I've always been interested in English history, needlework and culture. Nowhere do they intersect more perfectly — at least to my mind — than in gardening. Gardening is a long and storied part of the larger cultural landscape in the United Kingdom. That's why I love Gardens Illustrated (GI) magazine: it covers the very old and the very new in the world of gardening. There are profiles of plants people and articles looking deeply at one plant in all its permutations. The magazine looks at every type and size of garden in every corner of the world. GI also covers low budget gardens and eccentric gardeners, the kind of topics that got short shrift in most American garden magazines at the time I began gardening.
I subscribed to Horticulture and Garden Design magazines for years. But these days GI is the only one I'm still following. When it began publishing in the spring of 1993 it was a magazine like nothing I'd ever seen: large format, luscious photos and layout, intelligent and opinionated text. I've still got stacks of back issues including the first 30 issues. Originally GI was published every other month and they didn't start numbering them until No. 6.
Maybe because I am so familiar with GI and its foibles I didn't get excited when Garden in a City blog took exception to the cover story of issue No.231: "Tom Stuart-Smith's 100 Plants Every Gardener Should Grow." I, on the other hand, went searching for that very issue as soon as I knew about it. A number of years ago Anna Pavord, another well-known English gardener/author, offered her list of 100 plants that she would never want to be without. When those of us who garden in the Midwest are getting ready to plant, these kind of lists seem like a topic worth considering rather than consigning to the compost pile.
"How do you judge an iris against an oak tree?" Pavord asked, noting that compiling a list like this makes you "ask yourself why you respond to some plants much more warmly than others." As Pavord said, it's an exercise that really makes you think. It got me wondering what would be on my list — so I composed one. As in Pavord's case, it consisted only of things I'd grown. Unlike Pavord, I limited my list to a baker's dozen. Somehow 100 plants suggested nothing was left off her list — either that or she had a very large garden. When I read over my list again all these years later, I saw that every thing on it was still growing in my garden and was a plant I would put on my list again.
In case you are not familiar with him, Tom Stuart-Smith has won multiple medals at the Chelsea Flower show. He's also the first living gardener with an exhibition of work at the Garden Museum in London in 2011. As for his list of 100 plants? He's a terrific designer and I wanted to see what plants he likes enough to recommend — especially since my favorite gardens by him are mainly green (see below). I was also curious to see what he specifically said about his plant choices. Since Gardens Illustrated is a UK publication, I knew from the start the list would have things I can't grow in my Zone 4 American garden. Worse, there would be many wonderful plants that I could grow if only someone was selling them over here. Since Jason at Garden in a City added up the plants on Tom's list where he's growing the exact same plant as well as those where he's growing a different variety in the same family, I decided to do the same. To my surprise I am growing ten of the same things but I am growing another 26 plants that are the same genus. Yet my garden could hardly look more different than Tom's own garden or his creations.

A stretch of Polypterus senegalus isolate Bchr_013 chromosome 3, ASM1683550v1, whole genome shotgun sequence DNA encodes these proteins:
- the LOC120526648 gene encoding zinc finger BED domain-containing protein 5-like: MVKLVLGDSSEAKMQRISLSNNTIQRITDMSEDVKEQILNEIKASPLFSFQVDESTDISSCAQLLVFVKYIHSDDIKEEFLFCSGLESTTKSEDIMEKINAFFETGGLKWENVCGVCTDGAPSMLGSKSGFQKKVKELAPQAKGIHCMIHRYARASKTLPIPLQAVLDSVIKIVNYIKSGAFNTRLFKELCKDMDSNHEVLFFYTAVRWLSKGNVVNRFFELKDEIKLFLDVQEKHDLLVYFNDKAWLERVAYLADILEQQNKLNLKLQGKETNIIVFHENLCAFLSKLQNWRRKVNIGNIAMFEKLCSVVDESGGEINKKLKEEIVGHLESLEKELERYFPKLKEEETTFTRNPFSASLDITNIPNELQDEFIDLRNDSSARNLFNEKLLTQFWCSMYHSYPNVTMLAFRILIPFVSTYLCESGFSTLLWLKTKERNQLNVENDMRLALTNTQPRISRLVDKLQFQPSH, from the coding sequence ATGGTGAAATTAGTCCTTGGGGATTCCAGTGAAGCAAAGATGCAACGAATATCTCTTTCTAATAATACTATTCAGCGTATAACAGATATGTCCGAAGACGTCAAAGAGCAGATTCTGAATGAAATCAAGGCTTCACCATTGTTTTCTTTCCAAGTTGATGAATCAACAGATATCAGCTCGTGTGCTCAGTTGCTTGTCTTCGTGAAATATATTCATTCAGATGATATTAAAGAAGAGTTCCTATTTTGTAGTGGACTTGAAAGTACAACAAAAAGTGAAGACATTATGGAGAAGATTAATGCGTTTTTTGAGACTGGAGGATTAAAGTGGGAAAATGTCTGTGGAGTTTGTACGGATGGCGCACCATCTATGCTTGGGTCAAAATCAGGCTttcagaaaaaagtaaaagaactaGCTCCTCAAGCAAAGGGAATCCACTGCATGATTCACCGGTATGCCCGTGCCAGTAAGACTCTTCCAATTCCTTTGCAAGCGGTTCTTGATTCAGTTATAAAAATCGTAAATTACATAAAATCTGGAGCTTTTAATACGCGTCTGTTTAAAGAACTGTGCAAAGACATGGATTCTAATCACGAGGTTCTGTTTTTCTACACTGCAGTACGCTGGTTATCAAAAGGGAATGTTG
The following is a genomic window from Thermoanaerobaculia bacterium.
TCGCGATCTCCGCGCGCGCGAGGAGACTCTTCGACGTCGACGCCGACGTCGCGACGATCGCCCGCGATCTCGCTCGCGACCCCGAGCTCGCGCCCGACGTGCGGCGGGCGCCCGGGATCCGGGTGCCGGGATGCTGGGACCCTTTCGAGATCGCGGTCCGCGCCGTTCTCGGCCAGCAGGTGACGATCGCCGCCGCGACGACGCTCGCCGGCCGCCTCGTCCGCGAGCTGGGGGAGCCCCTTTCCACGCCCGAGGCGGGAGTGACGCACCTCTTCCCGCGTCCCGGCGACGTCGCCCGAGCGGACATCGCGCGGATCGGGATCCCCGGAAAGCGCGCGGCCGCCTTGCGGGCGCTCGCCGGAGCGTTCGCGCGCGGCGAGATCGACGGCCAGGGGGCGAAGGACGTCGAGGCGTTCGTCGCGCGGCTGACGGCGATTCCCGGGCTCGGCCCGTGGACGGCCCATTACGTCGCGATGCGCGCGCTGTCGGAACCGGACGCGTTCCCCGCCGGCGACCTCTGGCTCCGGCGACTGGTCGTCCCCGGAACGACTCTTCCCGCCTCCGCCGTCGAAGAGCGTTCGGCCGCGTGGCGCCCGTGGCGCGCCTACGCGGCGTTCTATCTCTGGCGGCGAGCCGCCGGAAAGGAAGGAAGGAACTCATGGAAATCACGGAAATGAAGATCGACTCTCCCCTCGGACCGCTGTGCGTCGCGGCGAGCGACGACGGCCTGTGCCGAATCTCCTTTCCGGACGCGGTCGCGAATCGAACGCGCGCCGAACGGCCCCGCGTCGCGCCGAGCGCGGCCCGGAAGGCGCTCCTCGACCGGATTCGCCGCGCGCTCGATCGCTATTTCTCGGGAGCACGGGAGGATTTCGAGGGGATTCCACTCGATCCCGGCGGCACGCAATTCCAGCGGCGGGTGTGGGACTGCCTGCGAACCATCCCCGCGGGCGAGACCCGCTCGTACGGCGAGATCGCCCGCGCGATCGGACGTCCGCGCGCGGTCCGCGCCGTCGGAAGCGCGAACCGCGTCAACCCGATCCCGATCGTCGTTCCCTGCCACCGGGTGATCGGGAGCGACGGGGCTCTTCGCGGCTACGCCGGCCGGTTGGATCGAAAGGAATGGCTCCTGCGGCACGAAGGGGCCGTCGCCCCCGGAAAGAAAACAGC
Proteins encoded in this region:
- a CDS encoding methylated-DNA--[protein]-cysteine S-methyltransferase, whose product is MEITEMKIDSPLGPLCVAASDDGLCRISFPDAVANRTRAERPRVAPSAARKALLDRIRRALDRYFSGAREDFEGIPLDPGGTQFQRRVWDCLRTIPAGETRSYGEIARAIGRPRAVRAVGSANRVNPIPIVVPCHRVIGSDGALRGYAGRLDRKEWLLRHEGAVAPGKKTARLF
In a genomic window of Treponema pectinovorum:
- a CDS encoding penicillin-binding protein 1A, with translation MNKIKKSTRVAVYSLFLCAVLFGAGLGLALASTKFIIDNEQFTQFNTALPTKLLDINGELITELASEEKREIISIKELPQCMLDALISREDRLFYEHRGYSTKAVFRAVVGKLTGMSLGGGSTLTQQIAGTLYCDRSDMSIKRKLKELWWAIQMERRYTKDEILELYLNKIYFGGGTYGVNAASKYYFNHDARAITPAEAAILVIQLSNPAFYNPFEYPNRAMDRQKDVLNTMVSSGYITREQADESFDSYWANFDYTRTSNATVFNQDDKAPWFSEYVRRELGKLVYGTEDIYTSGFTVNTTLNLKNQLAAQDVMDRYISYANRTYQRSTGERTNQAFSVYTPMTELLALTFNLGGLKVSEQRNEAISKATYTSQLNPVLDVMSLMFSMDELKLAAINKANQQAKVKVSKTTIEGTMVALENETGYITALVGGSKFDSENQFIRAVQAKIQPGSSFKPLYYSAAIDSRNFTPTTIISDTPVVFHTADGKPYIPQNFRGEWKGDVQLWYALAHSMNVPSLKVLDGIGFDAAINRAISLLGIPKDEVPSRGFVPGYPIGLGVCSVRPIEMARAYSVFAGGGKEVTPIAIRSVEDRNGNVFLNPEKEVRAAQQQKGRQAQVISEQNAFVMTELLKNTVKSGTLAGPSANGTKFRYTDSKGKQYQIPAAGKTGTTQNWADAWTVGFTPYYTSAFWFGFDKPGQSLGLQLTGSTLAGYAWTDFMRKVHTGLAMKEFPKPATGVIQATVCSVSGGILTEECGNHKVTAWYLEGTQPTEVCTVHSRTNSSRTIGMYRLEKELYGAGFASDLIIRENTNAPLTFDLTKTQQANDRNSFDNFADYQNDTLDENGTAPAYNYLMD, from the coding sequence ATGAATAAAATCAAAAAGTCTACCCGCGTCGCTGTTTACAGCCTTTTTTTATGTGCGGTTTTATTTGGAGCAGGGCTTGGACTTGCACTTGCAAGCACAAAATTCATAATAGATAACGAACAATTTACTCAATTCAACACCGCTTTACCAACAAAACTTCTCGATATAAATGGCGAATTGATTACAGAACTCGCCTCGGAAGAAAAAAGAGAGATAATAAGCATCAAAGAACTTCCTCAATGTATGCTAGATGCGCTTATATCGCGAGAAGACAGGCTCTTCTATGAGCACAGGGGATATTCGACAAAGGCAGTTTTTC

I know from following Jason's blog that he was having a bit of fun here. But I think there is also a serious point to be made. I don't believe even a novice gardener is going to go out and try to buy all 100 of Stuart-Smith's recommended plants, as some of Jason's commenters feared. But I do know that beginning gardeners will kill a lot of plants before they figure it all out, because we've all done it. Learning from our mistakes is the best way to learn. Listening to those in the know like Stuart-Smith is another way to learn. I spent last Saturday — along with more than a hundred other gardeners — at a daylong garden symposium put on by the Allen Centennial Garden on the UW-Madison campus. Every speaker enthused about plants we should grow. And they all have written books which will let us learn about their philosophy and their favorite plants in more detail.
A Tom Stuart-Smith garden in London.
I expected Saturday's event to send me home overloaded with new ideas — and it did. But garden information and inspiration can also come when you least expect it and where you least expect to find it, even in the pages of English magazines. I've come to the conclusion that specific plants — whether they're from Stuart-Smith's list, are common cultivars or cool ones from a specialty nursery — matter much less to my level of enjoyment in the garden than I like to think. The most important thing I've learned over the years is that gardening is about the doing: the digging and weeding and watering. I may plan and plot and dream but when it comes right down to it, I garden to garden.
A Tom Stuart-Smith garden at the Chelsea Flower Show.